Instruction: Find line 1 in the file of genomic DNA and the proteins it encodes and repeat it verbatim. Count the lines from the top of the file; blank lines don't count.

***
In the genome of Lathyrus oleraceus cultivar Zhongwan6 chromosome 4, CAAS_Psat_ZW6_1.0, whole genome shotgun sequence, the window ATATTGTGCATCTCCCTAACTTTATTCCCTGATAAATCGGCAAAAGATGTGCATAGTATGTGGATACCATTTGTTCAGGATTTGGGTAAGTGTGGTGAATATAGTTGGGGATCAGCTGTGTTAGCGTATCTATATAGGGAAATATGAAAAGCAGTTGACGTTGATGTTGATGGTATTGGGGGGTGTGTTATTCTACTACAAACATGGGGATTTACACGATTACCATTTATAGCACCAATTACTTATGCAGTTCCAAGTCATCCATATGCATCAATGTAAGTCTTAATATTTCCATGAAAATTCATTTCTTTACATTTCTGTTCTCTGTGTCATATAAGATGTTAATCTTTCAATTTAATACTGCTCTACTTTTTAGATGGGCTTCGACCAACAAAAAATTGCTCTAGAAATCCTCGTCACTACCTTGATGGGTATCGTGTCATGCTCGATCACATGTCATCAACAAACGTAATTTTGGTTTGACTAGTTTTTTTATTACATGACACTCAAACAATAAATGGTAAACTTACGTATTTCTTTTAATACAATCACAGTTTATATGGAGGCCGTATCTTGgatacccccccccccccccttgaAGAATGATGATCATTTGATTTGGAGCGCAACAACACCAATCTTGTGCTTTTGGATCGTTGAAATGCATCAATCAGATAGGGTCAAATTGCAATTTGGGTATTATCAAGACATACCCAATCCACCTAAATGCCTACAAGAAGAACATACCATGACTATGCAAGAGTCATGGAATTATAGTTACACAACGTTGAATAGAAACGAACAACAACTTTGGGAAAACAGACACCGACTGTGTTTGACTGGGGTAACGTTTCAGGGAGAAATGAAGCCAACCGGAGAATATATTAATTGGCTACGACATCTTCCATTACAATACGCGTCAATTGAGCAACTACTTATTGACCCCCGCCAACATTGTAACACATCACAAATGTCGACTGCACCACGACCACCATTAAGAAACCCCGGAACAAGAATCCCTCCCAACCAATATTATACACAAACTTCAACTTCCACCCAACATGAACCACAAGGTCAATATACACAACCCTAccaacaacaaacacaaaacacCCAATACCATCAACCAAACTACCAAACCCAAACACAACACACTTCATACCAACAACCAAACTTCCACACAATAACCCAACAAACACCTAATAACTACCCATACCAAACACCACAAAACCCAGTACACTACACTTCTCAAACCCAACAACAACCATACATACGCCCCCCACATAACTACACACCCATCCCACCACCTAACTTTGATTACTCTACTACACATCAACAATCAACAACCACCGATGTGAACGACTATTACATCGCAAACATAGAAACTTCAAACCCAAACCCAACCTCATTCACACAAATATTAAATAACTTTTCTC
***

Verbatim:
In the genome of Lathyrus oleraceus cultivar Zhongwan6 chromosome 4, CAAS_Psat_ZW6_1.0, whole genome shotgun sequence, the window ATATTGTGCATCTCCCTAACTTTATTCCCTGATAAATCGGCAAAAGATGTGCATAGTATGTGGATACCATTTGTTCAGGATTTGGGTAAGTGTGGTGAATATAGTTGGGGATCAGCTGTGTTAGCGTATCTATATAGGGAAATATGAAAAGCAGTTGACGTTGATGTTGATGGTATTGGGGGGTGTGTTATTCTACTACAAACATGGGGATTTACACGATTACCATTTATAGCACCAATTACTTATGCAGTTCCAAGTCATCCATATGCATCAATGTAAGTCTTAATATTTCCATGAAAATTCATTTCTTTACATTTCTGTTCTCTGTGTCATATAAGATGTTAATCTTTCAATTTAATACTGCTCTACTTTTTAGATGGGCTTCGACCAACAAAAAATTGCTCTAGAAATCCTCGTCACTACCTTGATGGGTATCGTGTCATGCTCGATCACATGTCATCAACAAACGTAATTTTGGTTTGACTAGTTTTTTTATTACATGACACTCAAACAATAAATGGTAAACTTACGTATTTCTTTTAATACAATCACAGTTTATATGGAGGCCGTATCTTGgatacccccccccccccccttgaAGAATGATGATCATTTGATTTGGAGCGCAACAACACCAATCTTGTGCTTTTGGATCGTTGAAATGCATCAATCAGATAGGGTCAAATTGCAATTTGGGTATTATCAAGACATACCCAATCCACCTAAATGCCTACAAGAAGAACATACCATGACTATGCAAGAGTCATGGAATTATAGTTACACAACGTTGAATAGAAACGAACAACAACTTTGGGAAAACAGACACCGACTGTGTTTGACTGGGGTAACGTTTCAGGGAGAAATGAAGCCAACCGGAGAATATATTAATTGGCTACGACATCTTCCATTACAATACGCGTCAATTGAGCAACTACTTATTGACCCCCGCCAACATTGTAACACATCACAAATGTCGACTGCACCACGACCACCATTAAGAAACCCCGGAACAAGAATCCCTCCCAACCAATATTATACACAAACTTCAACTTCCACCCAACATGAACCACAAGGTCAATATACACAACCCTAccaacaacaaacacaaaacacCCAATACCATCAACCAAACTACCAAACCCAAACACAACACACTTCATACCAACAACCAAACTTCCACACAATAACCCAACAAACACCTAATAACTACCCATACCAAACACCACAAAACCCAGTACACTACACTTCTCAAACCCAACAACAACCATACATACGCCCCCCACATAACTACACACCCATCCCACCACCTAACTTTGATTACTCTACTACACATCAACAATCAACAACCACCGATGTGAACGACTATTACATCGCAAACATAGAAACTTCAAACCCAAACCCAACCTCATTCACACAAATATTAAATAACTTTTCTC